If A, Then B

If A, Then B: How the World Discovered Logic

Copyright Date: 2013
Pages: 352
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    If A, Then B
    Book Description:

    While logical principles seem timeless, placeless, and eternal, their discovery is a story of personal accidents, political tragedies, and broad social change. If A, Then B begins with logic's emergence twenty-three centuries ago and tracks its expansion as a discipline ever since. It explores where our sense of logic comes from and what it really is a sense of. It also explains what drove human beings to start studying logic in the first place.

    Logic is more than the work of logicians alone. Its discoveries have survived only because logicians have also been able to find a willing audience, and audiences are a consequence of social forces affecting large numbers of people, quite apart from individual will. This study therefore treats politics, economics, technology, and geography as fundamental factors in generating an audience for logic -- grounding the discipline's abstract principles in a compelling material narrative. The authors explain the turbulent times of the enigmatic Aristotle, the ancient Stoic Chrysippus, the medieval theologian Peter Abelard, and the modern thinkers René Descartes, David Hume, Jeremy Bentham, George Boole, Augustus De Morgan, John Stuart Mill, Gottlob Frege, Bertrand Russell, and Alan Turing. Examining a variety of mysteries, such as why so many branches of logic (syllogistic, Stoic, inductive, and symbolic) have arisen only in particular places and periods, If A, Then B is the first book to situate the history of logic within the movements of a larger social world.

    eISBN: 978-0-231-53519-9
    Subjects: Philosophy

Table of Contents

  1. Front Matter
    (pp. I-VI)
  2. Table of Contents
    (pp. VII-X)
    (pp. XI-XVI)
    (pp. 1-18)

    WE LIVE in a world of constant change: armies collide, empires decline, sometimes whole civilizations slide into oblivion. Does anything last forever? The Apostle Paul says three things last (faith, hope, and love), but we would suggest a fourth constant in our lives: the laws of logic.

    We all have a sense of logic; it shapes us every day. Yet its nature is deeply mysterious. Logic isn’t like language, varying from culture to culture. Logic is like arithmetic—tricky yet objectively true. Just as the number seven has always been prime to every culture that has ever defined prime numbers,...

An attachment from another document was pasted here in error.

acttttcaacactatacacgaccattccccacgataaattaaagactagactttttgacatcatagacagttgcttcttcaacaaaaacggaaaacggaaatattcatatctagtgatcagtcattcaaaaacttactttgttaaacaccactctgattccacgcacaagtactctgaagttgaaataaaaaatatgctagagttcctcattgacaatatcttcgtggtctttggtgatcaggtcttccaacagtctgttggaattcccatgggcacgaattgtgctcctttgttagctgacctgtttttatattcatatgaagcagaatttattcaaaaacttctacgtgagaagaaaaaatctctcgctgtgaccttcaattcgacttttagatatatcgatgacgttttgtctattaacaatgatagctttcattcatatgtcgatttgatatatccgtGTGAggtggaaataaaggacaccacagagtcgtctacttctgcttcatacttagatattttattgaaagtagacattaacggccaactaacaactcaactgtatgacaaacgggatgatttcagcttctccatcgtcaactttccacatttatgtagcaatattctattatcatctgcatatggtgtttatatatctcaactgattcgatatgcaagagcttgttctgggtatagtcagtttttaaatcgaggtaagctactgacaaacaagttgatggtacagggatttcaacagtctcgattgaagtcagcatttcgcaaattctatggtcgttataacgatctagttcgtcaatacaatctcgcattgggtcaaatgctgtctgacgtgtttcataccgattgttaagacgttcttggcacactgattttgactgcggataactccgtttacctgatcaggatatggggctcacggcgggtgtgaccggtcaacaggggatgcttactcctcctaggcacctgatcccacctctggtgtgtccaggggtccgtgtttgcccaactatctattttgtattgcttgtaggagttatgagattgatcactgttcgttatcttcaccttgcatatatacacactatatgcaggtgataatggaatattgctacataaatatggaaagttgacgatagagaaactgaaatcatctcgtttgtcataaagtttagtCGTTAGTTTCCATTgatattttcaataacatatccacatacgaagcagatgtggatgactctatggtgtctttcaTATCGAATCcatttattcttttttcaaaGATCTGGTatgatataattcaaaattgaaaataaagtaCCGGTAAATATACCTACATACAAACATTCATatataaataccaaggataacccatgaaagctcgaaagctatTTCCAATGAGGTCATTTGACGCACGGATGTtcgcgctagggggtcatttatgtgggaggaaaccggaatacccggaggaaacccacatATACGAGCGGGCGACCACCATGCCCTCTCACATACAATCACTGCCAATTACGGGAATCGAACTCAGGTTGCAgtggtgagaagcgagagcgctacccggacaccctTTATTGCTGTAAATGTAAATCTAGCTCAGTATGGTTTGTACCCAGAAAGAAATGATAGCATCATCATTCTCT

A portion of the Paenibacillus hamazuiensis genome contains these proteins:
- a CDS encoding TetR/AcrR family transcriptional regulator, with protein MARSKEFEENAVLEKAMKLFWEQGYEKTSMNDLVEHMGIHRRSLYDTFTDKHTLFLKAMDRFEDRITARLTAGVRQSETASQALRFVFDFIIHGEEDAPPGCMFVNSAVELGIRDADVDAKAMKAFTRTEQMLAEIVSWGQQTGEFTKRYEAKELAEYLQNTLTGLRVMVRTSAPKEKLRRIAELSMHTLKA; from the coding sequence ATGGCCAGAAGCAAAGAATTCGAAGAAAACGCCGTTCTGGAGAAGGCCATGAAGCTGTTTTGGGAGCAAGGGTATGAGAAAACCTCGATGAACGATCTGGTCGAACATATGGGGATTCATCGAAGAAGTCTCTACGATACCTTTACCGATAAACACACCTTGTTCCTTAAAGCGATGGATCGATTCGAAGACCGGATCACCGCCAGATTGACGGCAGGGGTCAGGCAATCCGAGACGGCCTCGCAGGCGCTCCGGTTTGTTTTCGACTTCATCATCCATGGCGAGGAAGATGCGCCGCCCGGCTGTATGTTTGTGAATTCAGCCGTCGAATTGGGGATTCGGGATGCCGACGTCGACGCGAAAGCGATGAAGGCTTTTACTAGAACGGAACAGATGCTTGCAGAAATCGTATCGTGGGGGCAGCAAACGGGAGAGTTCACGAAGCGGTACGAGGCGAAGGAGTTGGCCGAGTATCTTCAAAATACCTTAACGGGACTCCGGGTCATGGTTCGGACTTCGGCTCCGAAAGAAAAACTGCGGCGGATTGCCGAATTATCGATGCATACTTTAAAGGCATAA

(pp. 19-32)

    MODERN LOGIC is, in many ways, an elaboration of ancient Greek logic, but Greek logic depended ultimately on an extraordinary landscape—a landscape of narrow valleys and rugged mountains surrounded by an expansive sea.

    Specifically, Greek logic was an indirect consequence of two geographical accidents (and we shall be talking about the social effect of these accidents for some time). First, the mountains of Greece, along with the many small islands of the Aegean, separated the classical Greeks into hundreds of politically independent communities. Second, the water nevertheless tied these communities by an easy method of transportation: seafaring. These two...

  6. 2 ARISTOTLE: Greatest of the Greek Logicians
    (pp. 33-48)

    THE STYLE of Aristotle’s treatises is so clinical and detached that it is easy to forget how close he was to the relentless violence of his time. In fact, Aristotle was intimately connected to one of the Mediterranean world’s most violent political machines: the regime of the kings of Macedon. His father had been court physician to Philip II’s father,¹ but Aristotle was packed off at around the age of seventeen to the turbulent city of Athens, where he entered the school founded by Plato, the Academy. The Academy must have seemed a tranquil oasis amid the perils of the...

  7. 3 ARISTOTLEʹS SYSTEM: The Logic of Classification
    (pp. 49-72)

    THE ATHENIAN Assembly often disappointed the classical Greeks, but geometry deeply impressed them. Euclid’s Elements was composed about a generation after Aristotle, but geometry handbooks were already in circulation by the time Aristotle taught. What most impressed the Greeks about geometry was its certainty and finality. Unlike the vagaries of politics, which often tempt us with a bad argument or force us to rely ultimately on an intelligent guess, the geometry of the ancients seemed to offer conclusive proof. Once the definitions, postulates, and axioms were laid out, the theorems appeared to follow as a matter of logical necessity. It...

  8. 4 CHRYSIPPUS AND THE STOICS: A World of Interlocking Structures
    (pp. 73-98)